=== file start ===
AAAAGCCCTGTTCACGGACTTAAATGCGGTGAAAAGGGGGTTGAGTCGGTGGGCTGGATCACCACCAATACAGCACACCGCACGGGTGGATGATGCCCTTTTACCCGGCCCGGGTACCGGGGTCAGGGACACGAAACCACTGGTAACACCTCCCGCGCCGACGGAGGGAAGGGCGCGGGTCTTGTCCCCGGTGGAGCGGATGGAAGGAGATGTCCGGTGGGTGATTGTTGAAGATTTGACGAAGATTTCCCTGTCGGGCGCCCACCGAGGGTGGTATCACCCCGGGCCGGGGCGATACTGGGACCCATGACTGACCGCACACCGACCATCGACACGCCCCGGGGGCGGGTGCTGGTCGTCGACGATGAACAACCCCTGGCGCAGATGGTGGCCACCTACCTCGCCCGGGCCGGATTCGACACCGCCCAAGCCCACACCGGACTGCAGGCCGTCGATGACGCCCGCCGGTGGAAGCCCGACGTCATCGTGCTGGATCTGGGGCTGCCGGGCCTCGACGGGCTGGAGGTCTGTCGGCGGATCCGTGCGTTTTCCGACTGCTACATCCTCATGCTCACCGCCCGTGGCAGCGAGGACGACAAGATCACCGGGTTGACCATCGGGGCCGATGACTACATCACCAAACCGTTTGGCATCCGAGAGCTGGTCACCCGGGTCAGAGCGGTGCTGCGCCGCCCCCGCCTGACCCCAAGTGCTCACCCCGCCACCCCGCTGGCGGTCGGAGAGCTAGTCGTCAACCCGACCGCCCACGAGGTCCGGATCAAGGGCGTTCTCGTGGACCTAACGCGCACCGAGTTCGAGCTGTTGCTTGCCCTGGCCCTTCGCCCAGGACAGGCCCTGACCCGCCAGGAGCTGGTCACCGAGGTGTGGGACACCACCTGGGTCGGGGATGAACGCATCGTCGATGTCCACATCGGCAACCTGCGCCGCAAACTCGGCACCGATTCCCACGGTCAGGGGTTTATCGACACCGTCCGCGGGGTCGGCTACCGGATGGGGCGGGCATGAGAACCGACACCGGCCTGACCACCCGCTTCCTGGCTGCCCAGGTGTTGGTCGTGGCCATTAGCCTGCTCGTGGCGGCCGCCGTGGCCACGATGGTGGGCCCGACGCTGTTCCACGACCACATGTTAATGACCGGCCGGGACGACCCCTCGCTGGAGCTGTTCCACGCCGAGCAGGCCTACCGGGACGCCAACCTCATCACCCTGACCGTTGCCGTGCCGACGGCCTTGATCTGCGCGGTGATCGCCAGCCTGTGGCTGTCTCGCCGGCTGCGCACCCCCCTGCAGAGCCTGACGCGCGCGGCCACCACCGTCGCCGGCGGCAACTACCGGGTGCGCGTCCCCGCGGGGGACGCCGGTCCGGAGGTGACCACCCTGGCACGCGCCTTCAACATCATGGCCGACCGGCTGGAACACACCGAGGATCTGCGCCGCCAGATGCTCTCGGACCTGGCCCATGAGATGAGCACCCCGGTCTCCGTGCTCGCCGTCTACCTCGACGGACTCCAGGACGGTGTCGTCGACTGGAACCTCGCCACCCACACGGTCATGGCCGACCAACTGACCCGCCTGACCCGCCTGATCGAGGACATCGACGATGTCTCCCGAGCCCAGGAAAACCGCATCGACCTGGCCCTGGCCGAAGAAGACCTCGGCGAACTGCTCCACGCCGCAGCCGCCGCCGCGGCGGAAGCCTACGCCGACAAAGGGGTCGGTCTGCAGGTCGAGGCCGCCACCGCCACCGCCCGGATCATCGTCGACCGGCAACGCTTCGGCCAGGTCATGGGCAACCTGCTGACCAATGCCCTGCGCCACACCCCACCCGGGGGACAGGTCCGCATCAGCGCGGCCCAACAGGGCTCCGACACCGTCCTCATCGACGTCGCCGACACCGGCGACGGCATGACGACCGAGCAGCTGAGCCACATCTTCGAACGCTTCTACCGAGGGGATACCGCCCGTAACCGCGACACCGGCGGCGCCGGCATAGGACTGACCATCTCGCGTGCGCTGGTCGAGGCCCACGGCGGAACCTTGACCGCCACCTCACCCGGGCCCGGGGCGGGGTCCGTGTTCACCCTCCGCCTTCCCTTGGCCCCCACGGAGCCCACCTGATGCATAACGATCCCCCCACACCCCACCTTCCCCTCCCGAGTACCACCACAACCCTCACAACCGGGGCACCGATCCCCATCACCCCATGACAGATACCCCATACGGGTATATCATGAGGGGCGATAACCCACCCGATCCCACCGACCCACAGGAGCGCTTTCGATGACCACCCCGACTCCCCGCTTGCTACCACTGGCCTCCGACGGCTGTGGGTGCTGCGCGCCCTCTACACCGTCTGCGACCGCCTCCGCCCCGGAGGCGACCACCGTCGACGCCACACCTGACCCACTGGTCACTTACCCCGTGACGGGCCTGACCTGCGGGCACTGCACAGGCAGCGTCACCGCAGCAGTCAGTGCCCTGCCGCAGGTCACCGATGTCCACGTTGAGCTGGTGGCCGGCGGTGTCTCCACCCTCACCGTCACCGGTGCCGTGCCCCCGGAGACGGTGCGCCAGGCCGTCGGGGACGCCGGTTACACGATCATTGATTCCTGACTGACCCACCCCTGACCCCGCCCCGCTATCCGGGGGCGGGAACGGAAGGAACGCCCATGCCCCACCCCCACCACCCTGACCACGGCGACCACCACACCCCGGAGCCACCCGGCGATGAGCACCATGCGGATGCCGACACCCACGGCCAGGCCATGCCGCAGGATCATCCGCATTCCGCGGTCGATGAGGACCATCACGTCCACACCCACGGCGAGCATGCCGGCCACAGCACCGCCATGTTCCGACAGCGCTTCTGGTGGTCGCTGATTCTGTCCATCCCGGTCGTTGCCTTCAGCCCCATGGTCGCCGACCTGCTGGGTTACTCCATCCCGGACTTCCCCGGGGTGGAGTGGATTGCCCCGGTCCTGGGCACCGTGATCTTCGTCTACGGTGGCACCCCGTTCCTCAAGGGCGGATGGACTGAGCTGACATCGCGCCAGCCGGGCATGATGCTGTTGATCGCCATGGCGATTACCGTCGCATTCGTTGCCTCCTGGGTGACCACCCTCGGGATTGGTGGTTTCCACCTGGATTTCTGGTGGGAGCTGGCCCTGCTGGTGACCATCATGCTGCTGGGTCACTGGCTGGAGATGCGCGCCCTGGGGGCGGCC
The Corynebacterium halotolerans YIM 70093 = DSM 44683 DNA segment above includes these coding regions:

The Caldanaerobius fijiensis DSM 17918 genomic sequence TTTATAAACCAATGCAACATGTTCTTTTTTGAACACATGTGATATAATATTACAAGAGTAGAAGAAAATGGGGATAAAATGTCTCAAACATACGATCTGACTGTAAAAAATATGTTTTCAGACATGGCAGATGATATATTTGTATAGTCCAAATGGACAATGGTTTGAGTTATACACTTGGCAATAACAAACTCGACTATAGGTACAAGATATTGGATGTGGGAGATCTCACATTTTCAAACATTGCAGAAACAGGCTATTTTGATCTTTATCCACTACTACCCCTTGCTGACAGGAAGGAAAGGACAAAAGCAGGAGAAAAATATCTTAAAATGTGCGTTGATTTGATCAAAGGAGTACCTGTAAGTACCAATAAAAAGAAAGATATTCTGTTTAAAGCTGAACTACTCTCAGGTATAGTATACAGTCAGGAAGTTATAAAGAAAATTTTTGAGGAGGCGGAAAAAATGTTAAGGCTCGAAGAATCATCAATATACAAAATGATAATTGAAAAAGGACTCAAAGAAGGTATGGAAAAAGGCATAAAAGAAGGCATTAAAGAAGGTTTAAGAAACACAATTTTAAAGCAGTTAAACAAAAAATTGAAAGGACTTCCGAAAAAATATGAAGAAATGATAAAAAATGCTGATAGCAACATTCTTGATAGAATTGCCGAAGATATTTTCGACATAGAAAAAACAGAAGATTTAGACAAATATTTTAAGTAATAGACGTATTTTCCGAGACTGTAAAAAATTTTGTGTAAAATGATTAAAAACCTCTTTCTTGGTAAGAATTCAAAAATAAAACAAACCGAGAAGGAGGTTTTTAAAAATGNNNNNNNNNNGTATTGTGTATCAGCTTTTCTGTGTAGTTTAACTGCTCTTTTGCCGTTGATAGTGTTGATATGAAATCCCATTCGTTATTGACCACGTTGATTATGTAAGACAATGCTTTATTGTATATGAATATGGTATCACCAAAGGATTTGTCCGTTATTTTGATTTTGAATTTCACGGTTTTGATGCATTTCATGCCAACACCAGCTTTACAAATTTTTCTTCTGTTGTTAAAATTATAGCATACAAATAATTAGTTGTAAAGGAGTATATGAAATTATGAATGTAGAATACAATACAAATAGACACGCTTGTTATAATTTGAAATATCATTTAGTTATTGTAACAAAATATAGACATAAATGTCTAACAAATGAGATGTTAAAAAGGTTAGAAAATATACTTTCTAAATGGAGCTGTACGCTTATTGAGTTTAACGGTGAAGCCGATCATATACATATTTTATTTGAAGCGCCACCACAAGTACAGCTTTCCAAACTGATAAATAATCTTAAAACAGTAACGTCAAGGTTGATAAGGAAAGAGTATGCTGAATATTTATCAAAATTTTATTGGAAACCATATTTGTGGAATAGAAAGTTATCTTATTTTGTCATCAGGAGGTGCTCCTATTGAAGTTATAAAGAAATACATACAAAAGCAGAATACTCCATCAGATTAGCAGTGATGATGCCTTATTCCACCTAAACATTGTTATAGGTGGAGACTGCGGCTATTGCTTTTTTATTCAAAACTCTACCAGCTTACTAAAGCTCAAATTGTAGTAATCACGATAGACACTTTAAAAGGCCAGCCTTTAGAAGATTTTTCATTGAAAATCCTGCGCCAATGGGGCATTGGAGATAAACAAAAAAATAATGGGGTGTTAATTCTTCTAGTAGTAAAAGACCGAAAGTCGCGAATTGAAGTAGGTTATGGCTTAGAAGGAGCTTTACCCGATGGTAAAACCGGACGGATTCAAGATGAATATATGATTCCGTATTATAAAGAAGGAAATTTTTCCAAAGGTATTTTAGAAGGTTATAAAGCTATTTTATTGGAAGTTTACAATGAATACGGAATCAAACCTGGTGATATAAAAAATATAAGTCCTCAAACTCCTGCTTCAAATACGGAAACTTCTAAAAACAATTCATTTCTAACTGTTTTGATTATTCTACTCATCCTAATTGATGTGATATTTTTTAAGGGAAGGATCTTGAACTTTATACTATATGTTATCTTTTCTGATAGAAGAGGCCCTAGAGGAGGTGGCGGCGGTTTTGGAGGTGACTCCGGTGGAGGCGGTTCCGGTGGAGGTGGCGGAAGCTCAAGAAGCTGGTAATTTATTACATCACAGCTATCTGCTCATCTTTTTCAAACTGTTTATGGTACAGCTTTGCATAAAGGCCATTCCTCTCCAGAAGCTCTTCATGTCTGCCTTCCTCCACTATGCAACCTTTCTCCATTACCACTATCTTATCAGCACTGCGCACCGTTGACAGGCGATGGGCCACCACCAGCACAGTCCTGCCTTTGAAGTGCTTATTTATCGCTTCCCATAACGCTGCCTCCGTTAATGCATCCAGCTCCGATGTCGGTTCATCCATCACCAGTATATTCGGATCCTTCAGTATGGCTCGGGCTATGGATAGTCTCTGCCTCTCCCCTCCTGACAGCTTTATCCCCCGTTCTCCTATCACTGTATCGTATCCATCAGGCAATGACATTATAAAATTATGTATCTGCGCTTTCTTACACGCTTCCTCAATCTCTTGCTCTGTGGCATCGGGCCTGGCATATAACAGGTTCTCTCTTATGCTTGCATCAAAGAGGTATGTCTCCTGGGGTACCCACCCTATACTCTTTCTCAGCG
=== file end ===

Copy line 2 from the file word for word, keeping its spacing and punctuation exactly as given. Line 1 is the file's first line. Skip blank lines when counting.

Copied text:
The Corynebacterium halotolerans YIM 70093 = DSM 44683 DNA segment above includes these coding regions: